"Societies of Brains is a quite exceptional book and should be a 'must' on the reading list of every reader of this journal."
"In this essay, written for the occasion of the Spinoza lectures of the University of Amsterdam, Walter Freeman introduces the new concept of 'neuroactivity,' which is defined as the structure of brain operations that forms the interface between the electrochemical signs of neuronal populations and overt, measured behaviors. While rejecting the dualistic view of mind and brain, he sets the stage for an inquiry into how causality arises in brain functions by exploring how neuroactivity relates both to brain and to mind. The pivotal concept of neuroactivity is that to understand brain functions, it is essential to take into account the dynamics of neuronal populations and not just the behavior of single neurons. Based on a life-long series of exciting experimental findings aimed at unraveling the dynamics of neuroactivity in space and time, Freeman speculates about how sensation and perception, intention and movement, intentional structure and thought, learning and unlearning come about. Intrinsic to Freeman's analysis of the signals generated by the neuronal networks of the brain (i.e. EEGs) is his conviction that within the apparent unreproducibility and unpredictability of EEG signals, there may be a hidden chaotic determinism, although he admits the difficulties in measuring chaos in such brain signals. In his view this makes the theory of nonlinear dynamics, despite its difficulties and limitations, the best available new tool for exploring brain function.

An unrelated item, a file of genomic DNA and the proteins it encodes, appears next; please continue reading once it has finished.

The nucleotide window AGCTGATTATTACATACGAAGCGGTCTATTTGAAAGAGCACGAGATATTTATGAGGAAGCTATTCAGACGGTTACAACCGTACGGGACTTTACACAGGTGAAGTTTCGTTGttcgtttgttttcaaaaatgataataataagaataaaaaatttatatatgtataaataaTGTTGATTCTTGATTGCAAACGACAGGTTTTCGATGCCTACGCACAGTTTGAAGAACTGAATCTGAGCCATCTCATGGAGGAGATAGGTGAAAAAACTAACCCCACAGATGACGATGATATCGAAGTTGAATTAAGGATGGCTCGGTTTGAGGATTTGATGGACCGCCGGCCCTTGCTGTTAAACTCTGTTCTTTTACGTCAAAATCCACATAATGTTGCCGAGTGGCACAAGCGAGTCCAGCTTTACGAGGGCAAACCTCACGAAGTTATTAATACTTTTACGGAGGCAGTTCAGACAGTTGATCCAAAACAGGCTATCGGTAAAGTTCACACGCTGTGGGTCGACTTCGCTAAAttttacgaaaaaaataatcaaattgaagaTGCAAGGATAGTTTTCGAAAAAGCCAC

In this essay, Freeman underscores the importance of theoretical concepts in acquiring insight into the functions of the brain. Although he leaves the reader with a lot of questions regarding how to assess his new concepts and test his predictions, this essay offers plenty of spicy food for critical thought. Spinoza would have eagerly appreciated being confronted with Freeman's challenges."
—Fernando H. Lopes da Silva, M.D., Ph. D.